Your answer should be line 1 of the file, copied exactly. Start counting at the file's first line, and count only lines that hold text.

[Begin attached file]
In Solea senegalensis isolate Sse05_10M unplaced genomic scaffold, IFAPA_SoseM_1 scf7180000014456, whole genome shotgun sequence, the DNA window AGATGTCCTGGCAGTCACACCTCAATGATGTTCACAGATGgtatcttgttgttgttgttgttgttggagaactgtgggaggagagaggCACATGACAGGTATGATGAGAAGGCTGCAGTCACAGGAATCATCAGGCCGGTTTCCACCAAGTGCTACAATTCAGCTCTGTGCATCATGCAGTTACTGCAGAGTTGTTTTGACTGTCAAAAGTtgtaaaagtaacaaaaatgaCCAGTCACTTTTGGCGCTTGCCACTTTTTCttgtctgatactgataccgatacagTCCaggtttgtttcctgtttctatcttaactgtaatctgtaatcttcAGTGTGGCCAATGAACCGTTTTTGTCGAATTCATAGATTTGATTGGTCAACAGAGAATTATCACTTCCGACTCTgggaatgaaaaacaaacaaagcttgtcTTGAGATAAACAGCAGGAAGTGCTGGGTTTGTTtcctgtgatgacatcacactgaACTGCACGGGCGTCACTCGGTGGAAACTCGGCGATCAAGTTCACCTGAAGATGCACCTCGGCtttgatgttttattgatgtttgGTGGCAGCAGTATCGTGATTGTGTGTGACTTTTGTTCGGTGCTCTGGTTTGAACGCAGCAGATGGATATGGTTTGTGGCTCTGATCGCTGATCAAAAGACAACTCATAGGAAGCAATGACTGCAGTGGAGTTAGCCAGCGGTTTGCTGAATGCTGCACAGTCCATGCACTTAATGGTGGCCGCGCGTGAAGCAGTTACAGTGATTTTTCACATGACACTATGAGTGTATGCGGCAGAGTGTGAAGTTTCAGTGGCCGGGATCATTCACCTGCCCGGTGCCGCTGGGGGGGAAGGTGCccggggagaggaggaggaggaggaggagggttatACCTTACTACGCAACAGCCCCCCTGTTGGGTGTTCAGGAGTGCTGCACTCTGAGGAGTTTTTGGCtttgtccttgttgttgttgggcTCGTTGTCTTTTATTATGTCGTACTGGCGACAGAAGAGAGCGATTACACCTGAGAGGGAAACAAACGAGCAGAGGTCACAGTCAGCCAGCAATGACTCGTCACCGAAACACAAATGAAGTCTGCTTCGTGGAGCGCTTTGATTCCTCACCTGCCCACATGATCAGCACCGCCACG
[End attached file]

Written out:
In Solea senegalensis isolate Sse05_10M unplaced genomic scaffold, IFAPA_SoseM_1 scf7180000014456, whole genome shotgun sequence, the DNA window AGATGTCCTGGCAGTCACACCTCAATGATGTTCACAGATGgtatcttgttgttgttgttgttgttggagaactgtgggaggagagaggCACATGACAGGTATGATGAGAAGGCTGCAGTCACAGGAATCATCAGGCCGGTTTCCACCAAGTGCTACAATTCAGCTCTGTGCATCATGCAGTTACTGCAGAGTTGTTTTGACTGTCAAAAGTtgtaaaagtaacaaaaatgaCCAGTCACTTTTGGCGCTTGCCACTTTTTCttgtctgatactgataccgatacagTCCaggtttgtttcctgtttctatcttaactgtaatctgtaatcttcAGTGTGGCCAATGAACCGTTTTTGTCGAATTCATAGATTTGATTGGTCAACAGAGAATTATCACTTCCGACTCTgggaatgaaaaacaaacaaagcttgtcTTGAGATAAACAGCAGGAAGTGCTGGGTTTGTTtcctgtgatgacatcacactgaACTGCACGGGCGTCACTCGGTGGAAACTCGGCGATCAAGTTCACCTGAAGATGCACCTCGGCtttgatgttttattgatgtttgGTGGCAGCAGTATCGTGATTGTGTGTGACTTTTGTTCGGTGCTCTGGTTTGAACGCAGCAGATGGATATGGTTTGTGGCTCTGATCGCTGATCAAAAGACAACTCATAGGAAGCAATGACTGCAGTGGAGTTAGCCAGCGGTTTGCTGAATGCTGCACAGTCCATGCACTTAATGGTGGCCGCGCGTGAAGCAGTTACAGTGATTTTTCACATGACACTATGAGTGTATGCGGCAGAGTGTGAAGTTTCAGTGGCCGGGATCATTCACCTGCCCGGTGCCGCTGGGGGGGAAGGTGCccggggagaggaggaggaggaggaggagggttatACCTTACTACGCAACAGCCCCCCTGTTGGGTGTTCAGGAGTGCTGCACTCTGAGGAGTTTTTGGCtttgtccttgttgttgttgggcTCGTTGTCTTTTATTATGTCGTACTGGCGACAGAAGAGAGCGATTACACCTGAGAGGGAAACAAACGAGCAGAGGTCACAGTCAGCCAGCAATGACTCGTCACCGAAACACAAATGAAGTCTGCTTCGTGGAGCGCTTTGATTCCTCACCTGCCCACATGATCAGCACCGCCACG